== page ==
Day 32: Yearbooks

Quick side note first: I get to write 3 posts today so if you see that days 32-34 are kinda terrible – sorry, I’m writing these all together at night.

Today was the last day of high school. The last few days have been filled with AP exams and signing yearbooks. It really hasn’t struck me that I will never return to the hallowed halls of Alpharetta High school ever again or see a majority of the people who signed my yearbook again. I’ve had many yearbooks throughout the years, every year in elementary and middle school, and this year’s. For some reason, it has become a tradition for people to sign each other’s yearbooks, as a way to remember other people.

In elementary school, this consisted of the abbreviation HAGS written a million times preceding a name. After a while, “have a great summer” wasn’t cutting it anymore and middle school, a very middle school thing happened where everyone tried to be different and do their own special thing to sign each other’s yearbooks and it all ended up sounding the same, messes of nonsensical jokes and abbreviations trying to overemphasize the emotions involved with the end of the year. We all knew that we would see the owners of the books we were signing in less than 3 months, so there wasn’t much to say. Yet, being middle schoolers, we thought there was a lot to say and wrote (relatively) long messages of nothingness.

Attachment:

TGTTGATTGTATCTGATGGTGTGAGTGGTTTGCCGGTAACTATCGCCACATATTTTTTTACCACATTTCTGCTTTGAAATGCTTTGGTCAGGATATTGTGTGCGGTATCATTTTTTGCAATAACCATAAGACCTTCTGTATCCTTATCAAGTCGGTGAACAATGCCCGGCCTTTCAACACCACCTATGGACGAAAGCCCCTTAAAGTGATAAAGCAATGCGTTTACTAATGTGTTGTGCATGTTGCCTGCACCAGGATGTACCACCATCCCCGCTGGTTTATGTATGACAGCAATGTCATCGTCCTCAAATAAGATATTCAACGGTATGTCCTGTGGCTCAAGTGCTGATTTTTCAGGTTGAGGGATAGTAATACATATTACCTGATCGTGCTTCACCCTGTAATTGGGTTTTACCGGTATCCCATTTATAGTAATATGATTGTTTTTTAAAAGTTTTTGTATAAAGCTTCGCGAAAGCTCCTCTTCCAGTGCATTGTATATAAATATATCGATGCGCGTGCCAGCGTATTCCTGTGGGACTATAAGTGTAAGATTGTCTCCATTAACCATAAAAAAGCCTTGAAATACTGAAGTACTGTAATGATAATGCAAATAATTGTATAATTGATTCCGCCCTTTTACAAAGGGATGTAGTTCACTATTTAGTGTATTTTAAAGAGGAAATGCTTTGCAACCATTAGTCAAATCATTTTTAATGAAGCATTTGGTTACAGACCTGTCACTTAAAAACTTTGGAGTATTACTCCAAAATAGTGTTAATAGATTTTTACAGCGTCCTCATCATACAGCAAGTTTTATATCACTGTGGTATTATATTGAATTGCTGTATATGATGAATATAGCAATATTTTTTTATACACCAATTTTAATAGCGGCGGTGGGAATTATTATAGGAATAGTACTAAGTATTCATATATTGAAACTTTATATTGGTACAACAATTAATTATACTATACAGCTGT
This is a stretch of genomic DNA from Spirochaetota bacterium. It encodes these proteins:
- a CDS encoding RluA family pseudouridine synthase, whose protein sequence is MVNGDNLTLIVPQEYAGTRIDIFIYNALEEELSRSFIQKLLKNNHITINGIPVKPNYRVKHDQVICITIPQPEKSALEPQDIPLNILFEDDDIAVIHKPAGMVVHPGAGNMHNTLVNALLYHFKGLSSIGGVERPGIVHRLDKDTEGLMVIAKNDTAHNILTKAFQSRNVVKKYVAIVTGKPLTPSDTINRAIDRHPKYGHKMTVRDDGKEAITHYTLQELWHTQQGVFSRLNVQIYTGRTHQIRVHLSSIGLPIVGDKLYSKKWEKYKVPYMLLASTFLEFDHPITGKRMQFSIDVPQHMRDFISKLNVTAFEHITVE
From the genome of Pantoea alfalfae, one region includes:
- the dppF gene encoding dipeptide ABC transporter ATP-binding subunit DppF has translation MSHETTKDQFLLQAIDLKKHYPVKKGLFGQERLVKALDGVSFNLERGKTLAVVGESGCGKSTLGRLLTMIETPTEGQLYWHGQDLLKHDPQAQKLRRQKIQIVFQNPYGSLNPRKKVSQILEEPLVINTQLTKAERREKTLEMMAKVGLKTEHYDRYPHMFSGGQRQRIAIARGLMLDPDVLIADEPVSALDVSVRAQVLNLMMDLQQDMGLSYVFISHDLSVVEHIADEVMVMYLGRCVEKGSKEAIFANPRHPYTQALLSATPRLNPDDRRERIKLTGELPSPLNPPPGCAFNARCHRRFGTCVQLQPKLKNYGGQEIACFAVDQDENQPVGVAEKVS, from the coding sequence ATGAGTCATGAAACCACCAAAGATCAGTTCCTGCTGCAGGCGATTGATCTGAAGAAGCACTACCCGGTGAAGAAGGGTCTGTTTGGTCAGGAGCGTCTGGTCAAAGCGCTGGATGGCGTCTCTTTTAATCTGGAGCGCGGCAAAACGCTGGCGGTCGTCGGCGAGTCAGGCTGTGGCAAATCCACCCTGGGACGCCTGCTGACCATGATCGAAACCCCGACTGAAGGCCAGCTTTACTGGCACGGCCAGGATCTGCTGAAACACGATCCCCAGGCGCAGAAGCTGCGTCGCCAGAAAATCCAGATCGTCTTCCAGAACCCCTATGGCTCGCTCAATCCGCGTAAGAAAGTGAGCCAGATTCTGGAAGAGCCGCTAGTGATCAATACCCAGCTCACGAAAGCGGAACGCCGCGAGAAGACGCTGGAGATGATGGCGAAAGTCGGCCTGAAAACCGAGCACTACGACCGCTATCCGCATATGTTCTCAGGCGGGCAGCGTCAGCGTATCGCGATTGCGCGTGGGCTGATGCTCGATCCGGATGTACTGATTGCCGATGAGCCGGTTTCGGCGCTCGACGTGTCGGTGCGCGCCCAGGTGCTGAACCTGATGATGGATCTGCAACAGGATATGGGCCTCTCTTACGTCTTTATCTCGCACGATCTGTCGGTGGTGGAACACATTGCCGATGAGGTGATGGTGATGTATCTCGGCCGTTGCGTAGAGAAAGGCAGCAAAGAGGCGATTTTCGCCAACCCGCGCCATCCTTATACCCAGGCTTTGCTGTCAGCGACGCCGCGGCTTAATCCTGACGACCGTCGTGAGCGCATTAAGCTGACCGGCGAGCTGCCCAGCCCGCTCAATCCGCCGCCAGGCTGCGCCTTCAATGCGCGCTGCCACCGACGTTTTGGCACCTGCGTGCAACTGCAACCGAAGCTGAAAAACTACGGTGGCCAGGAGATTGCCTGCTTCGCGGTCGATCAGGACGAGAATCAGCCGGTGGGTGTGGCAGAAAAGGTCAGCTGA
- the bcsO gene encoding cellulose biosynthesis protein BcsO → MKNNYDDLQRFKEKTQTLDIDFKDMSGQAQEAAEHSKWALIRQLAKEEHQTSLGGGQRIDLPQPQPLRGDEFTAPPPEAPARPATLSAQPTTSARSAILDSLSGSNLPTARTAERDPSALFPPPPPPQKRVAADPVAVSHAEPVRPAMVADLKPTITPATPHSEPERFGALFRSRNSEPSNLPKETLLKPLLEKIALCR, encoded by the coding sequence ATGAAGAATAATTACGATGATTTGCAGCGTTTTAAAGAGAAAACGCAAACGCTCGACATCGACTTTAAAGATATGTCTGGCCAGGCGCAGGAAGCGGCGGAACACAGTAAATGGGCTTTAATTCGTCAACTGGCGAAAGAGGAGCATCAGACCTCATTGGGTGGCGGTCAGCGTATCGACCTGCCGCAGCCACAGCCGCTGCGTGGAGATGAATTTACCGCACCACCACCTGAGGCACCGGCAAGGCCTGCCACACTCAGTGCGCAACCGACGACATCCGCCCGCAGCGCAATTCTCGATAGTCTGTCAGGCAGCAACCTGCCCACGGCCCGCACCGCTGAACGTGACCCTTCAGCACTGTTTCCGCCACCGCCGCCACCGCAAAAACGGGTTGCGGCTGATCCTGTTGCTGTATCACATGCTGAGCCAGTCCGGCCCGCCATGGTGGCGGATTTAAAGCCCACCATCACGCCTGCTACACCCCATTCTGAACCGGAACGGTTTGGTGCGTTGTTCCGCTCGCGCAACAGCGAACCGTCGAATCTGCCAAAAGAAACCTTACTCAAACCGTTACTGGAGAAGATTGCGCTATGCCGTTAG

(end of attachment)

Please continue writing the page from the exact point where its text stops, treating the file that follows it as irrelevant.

In high school, I wondered what I would see and what looking at the signatures in my overpriced yearbook would bring me. I asked only a few people to sign my yearbook – mainly people that I interacted with with a certain degree of regularity or had known for a long while – I don’t think I came close to filling up the blank pages like I used to. I thought that maybe my peers, some of which I had known for 11 years, and my teachers would write something meaningful and make me remember how much I enjoyed my high school experience. With a couple of exceptions, I found a ton of fairly long messages that very clearly felt forced. At this point, it was expected that you write a long message because there wouldn’t be a next year. The vapid messages I found made me think about how forgettable I was. Nearly every message, including the ones by my teachers, could’ve been written for anyone. I want to end this post with some sort of deep insight that I can leave you, the readers, with, but I have no idea what I learned from this. I’m just a little disappointed by it.

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